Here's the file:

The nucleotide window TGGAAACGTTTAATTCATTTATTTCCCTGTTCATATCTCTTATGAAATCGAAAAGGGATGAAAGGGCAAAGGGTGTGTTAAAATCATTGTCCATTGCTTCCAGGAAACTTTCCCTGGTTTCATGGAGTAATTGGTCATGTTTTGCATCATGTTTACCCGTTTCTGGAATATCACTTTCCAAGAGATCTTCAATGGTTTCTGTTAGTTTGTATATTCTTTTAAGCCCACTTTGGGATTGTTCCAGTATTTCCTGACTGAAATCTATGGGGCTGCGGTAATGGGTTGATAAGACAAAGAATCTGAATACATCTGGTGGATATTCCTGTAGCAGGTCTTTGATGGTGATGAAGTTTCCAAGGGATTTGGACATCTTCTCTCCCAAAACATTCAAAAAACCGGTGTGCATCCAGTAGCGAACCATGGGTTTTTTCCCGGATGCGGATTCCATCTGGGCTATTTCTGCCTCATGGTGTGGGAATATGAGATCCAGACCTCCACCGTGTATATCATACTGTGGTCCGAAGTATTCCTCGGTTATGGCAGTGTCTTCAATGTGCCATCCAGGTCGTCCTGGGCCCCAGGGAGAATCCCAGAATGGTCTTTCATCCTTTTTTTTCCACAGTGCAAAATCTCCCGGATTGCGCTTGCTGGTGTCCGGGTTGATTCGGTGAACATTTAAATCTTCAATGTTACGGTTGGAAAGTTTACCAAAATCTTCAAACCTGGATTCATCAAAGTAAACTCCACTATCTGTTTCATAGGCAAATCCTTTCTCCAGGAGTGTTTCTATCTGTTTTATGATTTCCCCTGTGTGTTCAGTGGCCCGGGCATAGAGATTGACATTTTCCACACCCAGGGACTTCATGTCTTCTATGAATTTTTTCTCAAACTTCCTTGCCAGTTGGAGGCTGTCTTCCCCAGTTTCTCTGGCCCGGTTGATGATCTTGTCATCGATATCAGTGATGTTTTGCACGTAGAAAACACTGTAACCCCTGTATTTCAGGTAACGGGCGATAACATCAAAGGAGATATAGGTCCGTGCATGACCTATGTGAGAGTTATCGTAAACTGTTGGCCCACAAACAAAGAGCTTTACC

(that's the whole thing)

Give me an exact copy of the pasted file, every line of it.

The nucleotide window TGGAAACGTTTAATTCATTTATTTCCCTGTTCATATCTCTTATGAAATCGAAAAGGGATGAAAGGGCAAAGGGTGTGTTAAAATCATTGTCCATTGCTTCCAGGAAACTTTCCCTGGTTTCATGGAGTAATTGGTCATGTTTTGCATCATGTTTACCCGTTTCTGGAATATCACTTTCCAAGAGATCTTCAATGGTTTCTGTTAGTTTGTATATTCTTTTAAGCCCACTTTGGGATTGTTCCAGTATTTCCTGACTGAAATCTATGGGGCTGCGGTAATGGGTTGATAAGACAAAGAATCTGAATACATCTGGTGGATATTCCTGTAGCAGGTCTTTGATGGTGATGAAGTTTCCAAGGGATTTGGACATCTTCTCTCCCAAAACATTCAAAAAACCGGTGTGCATCCAGTAGCGAACCATGGGTTTTTTCCCGGATGCGGATTCCATCTGGGCTATTTCTGCCTCATGGTGTGGGAATATGAGATCCAGACCTCCACCGTGTATATCATACTGTGGTCCGAAGTATTCCTCGGTTATGGCAGTGTCTTCAATGTGCCATCCAGGTCGTCCTGGGCCCCAGGGAGAATCCCAGAATGGTCTTTCATCCTTTTTTTTCCACAGTGCAAAATCTCCCGGATTGCGCTTGCTGGTGTCCGGGTTGATTCGGTGAACATTTAAATCTTCAATGTTACGGTTGGAAAGTTTACCAAAATCTTCAAACCTGGATTCATCAAAGTAAACTCCACTATCTGTTTCATAGGCAAATCCTTTCTCCAGGAGTGTTTCTATCTGTTTTATGATTTCCCCTGTGTGTTCAGTGGCCCGGGCATAGAGATTGACATTTTCCACACCCAGGGACTTCATGTCTTCTATGAATTTTTTCTCAAACTTCCTTGCCAGTTGGAGGCTGTCTTCCCCAGTTTCTCTGGCCCGGTTGATGATCTTGTCATCGATATCAGTGATGTTTTGCACGTAGAAAACACTGTAACCCCTGTATTTCAGGTAACGGGCGATAACATCAAAGGAGATATAGGTCCGTGCATGACCTATGTGAGAGTTATCGTAAACTGTTGGCCCACAAACAAAGAGCTTTACC